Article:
Thursday, July 16, 2009

Stop "Run as Administrator" in Vista

I had a strange exchange with Windows Vista in which I was prompted to run my favorite text editor as Administrator. I ended up clicking “Yes”, and then realized that my text editor was no longer recognizing the drives mapped by my favorite FTP-mapping-to-drive utility.

Assuming the elevation in access was putting me in a different user account context, I decided the solution was to re-run the text editor under my normal privileges. The shortcut icon in my Start menu didn’t seem to want me to though. It retained that familiar shield icon, and launched each time from that point on with Administrator privileges. I’m not sure why I expected to see a “Stop Running as Administrator” when right-clicking the icon, but was frustrated that the command didn’t exist. Ironically, “Run as Administrator” was still an available option, however redundant and, in this moment, tauntingly sardonic like an evil curly-mustached landlord in a melodrama.

When displaying Properties for an application, there’s a convenient checkbox on the Compatibility tab to permanently set the app to always run with elevated privileges. Of course – this box must now be checked for my text editor… I was surprised to see that it wasn’t.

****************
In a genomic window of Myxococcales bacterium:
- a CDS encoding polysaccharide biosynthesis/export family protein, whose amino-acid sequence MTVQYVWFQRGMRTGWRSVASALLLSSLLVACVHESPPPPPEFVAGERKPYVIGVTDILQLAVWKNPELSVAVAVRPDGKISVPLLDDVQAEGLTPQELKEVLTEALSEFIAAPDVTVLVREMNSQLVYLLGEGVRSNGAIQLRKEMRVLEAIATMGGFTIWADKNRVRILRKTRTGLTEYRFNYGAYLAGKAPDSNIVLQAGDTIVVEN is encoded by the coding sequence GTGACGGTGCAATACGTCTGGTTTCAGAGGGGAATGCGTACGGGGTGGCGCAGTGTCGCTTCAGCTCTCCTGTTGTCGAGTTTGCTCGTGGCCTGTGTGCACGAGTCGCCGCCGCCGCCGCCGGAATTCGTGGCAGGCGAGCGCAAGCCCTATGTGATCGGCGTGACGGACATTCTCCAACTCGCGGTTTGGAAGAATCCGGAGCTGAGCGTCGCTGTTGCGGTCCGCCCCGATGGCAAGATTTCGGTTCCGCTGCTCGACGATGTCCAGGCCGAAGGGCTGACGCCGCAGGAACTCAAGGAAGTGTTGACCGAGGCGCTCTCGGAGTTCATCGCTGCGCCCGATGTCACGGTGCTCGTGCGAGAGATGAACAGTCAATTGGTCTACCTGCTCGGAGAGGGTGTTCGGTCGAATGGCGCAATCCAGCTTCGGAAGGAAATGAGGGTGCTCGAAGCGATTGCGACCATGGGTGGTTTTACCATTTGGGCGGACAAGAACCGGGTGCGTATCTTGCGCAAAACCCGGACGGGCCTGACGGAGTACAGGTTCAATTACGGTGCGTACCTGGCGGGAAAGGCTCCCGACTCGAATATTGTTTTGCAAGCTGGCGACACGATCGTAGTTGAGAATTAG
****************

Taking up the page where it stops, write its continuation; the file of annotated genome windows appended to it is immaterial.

The actual solution lay in the Show settings for all users button immediately below the checkbox. Until this problem, I hadn’t realized that Vista maintains and applies a duplicate set of default compatibility settings for programs. Windows had applied my “Run as Administrator” acceptance on the default user setting rather than on my user account. Unchecking the box there solved the problem.

Incidentally, my favorite text editor is UltraEdit, and I like WebDrive as an FTP-mapping utility. Each is inexpensive and has helped me greatly in my daily productivity.


  1. Hello.

    I just came across your run as administrator coments and I was having exactly the same problems with having to use run as administrator to access mozilla thunderbird correctly.

    Just wanted to say thanks for sorting my problem.



  2. Even more than two years later, your explanation and solution are much appreciated. Many thanks!


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